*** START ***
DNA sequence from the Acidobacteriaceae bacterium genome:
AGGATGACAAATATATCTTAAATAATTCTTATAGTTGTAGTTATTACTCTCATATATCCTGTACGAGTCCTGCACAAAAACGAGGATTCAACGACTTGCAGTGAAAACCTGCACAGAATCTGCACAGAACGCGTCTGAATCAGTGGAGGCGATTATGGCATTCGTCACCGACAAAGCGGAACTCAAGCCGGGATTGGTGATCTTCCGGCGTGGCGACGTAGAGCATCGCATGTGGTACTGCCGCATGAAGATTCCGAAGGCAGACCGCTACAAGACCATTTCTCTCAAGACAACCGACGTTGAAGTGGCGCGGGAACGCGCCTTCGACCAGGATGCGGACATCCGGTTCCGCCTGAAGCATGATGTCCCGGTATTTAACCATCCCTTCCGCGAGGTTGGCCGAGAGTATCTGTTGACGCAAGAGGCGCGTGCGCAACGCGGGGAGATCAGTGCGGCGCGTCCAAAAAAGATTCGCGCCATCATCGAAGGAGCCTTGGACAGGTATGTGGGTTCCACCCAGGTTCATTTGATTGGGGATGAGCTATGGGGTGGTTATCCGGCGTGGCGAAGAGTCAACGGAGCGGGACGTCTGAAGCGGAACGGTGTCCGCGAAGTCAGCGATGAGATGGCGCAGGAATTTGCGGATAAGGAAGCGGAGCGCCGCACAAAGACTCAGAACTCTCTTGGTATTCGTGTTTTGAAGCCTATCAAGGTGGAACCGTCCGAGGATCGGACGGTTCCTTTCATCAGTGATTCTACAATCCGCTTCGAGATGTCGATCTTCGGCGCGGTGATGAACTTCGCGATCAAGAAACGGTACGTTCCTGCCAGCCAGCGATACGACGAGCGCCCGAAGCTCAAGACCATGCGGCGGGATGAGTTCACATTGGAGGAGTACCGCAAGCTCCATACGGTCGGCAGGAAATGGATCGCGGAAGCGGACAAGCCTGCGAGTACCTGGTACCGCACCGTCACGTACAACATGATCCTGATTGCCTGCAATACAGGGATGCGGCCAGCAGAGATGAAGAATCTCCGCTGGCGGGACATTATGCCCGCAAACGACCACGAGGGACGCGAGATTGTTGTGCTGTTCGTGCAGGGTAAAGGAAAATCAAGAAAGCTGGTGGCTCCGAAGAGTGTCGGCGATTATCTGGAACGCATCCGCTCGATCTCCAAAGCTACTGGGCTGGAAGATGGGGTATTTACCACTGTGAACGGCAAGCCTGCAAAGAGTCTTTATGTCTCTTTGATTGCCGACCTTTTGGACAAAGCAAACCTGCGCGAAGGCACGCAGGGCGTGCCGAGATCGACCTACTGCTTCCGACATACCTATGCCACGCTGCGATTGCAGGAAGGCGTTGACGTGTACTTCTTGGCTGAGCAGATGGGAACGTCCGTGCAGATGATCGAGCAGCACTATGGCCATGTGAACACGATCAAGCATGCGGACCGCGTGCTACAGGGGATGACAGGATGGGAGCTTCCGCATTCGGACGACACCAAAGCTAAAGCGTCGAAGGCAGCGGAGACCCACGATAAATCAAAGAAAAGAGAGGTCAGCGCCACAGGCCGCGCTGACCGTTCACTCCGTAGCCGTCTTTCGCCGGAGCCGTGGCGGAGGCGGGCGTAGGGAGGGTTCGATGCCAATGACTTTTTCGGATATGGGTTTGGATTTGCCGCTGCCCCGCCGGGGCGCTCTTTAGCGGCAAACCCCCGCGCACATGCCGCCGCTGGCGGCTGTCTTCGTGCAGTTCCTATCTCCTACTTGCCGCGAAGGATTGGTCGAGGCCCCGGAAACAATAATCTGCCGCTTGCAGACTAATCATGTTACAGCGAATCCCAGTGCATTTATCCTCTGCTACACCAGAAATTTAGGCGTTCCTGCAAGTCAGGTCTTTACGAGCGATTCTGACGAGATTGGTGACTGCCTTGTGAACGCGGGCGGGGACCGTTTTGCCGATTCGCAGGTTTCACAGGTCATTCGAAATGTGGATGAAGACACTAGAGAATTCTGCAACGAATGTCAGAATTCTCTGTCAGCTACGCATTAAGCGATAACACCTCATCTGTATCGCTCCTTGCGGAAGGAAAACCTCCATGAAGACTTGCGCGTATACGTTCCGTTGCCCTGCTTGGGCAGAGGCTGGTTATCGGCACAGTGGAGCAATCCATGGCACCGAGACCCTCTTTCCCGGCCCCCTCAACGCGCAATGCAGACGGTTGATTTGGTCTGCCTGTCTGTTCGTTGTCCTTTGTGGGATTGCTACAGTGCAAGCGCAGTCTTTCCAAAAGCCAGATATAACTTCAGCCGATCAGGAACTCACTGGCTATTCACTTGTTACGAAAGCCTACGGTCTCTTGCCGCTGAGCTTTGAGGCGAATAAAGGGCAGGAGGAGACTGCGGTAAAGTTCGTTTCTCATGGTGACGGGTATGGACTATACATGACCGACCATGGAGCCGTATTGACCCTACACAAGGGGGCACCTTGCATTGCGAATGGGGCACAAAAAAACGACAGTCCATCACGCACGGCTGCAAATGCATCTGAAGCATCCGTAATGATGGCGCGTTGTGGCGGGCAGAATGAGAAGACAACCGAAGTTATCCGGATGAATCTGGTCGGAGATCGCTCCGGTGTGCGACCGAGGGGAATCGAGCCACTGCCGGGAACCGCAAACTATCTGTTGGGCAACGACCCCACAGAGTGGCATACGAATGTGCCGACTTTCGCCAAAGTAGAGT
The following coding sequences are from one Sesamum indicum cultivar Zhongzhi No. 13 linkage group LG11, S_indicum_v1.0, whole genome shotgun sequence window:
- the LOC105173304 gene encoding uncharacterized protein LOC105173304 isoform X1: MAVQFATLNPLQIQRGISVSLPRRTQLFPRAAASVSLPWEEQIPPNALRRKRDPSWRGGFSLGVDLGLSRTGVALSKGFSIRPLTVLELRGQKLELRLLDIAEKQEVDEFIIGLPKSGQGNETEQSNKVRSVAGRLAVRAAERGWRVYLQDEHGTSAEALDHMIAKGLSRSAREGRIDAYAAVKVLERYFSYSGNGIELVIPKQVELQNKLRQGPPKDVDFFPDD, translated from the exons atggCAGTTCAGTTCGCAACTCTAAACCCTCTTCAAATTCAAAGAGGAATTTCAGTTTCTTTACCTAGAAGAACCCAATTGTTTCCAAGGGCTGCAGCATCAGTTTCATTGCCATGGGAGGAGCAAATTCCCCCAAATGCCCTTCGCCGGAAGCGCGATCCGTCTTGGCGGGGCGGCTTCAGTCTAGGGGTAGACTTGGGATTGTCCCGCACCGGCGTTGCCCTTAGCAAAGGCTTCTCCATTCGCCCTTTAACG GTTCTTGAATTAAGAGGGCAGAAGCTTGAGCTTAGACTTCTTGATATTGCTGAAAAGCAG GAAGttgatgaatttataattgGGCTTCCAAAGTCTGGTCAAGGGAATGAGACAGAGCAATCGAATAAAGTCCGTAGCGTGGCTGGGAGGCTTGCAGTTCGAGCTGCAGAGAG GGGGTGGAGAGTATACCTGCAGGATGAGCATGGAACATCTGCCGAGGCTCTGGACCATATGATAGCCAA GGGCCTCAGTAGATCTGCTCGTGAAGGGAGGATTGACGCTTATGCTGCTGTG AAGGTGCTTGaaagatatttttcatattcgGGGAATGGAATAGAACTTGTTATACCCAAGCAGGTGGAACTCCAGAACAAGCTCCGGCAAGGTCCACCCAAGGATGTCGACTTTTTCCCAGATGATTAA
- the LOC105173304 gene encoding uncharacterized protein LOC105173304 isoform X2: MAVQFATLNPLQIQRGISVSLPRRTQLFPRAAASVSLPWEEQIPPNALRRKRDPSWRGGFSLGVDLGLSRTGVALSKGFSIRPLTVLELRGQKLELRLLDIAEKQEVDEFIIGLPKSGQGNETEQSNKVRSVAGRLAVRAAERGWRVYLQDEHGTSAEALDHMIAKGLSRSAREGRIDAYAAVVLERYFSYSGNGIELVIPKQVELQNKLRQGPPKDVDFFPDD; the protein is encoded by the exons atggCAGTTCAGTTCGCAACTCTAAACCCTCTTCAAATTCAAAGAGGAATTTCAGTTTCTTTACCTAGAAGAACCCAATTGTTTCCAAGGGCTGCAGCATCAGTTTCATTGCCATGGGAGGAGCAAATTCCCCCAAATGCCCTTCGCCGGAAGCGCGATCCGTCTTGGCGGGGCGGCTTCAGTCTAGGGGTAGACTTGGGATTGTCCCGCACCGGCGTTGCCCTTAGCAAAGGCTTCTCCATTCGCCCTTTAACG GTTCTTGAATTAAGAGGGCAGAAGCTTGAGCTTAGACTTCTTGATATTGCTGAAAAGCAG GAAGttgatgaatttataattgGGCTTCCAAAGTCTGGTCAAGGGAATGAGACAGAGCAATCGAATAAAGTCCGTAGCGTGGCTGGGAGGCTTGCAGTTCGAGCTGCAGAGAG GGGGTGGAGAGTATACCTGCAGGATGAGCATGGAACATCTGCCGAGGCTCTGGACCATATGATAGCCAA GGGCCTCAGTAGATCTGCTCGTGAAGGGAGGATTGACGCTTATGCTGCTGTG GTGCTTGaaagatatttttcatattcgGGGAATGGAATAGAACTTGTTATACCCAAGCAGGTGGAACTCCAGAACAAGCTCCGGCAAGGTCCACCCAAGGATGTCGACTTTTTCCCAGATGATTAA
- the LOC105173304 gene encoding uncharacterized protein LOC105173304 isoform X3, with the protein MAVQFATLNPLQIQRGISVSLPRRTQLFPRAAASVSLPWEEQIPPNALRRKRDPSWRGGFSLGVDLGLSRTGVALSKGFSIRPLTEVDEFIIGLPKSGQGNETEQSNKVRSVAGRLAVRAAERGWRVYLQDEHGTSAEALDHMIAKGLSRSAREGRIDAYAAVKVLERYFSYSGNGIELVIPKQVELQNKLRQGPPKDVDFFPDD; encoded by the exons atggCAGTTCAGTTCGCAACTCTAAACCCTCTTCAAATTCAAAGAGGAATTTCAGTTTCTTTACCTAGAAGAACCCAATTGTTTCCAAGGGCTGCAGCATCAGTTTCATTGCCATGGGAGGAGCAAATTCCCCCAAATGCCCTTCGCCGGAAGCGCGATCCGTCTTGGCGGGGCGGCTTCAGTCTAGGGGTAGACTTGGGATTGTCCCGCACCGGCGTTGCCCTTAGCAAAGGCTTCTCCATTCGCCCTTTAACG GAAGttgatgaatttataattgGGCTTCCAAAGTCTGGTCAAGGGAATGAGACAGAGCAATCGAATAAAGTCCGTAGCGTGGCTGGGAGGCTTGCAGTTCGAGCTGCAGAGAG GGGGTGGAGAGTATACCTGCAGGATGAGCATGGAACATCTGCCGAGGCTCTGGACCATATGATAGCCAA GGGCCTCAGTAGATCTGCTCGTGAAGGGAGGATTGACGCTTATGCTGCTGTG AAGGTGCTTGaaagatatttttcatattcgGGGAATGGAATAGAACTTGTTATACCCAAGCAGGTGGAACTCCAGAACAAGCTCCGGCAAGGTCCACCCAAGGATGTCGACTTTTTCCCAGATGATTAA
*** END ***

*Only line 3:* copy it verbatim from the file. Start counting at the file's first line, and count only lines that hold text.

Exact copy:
The following coding sequences are from one Sesamum indicum cultivar Zhongzhi No. 13 linkage group LG11, S_indicum_v1.0, whole genome shotgun sequence window: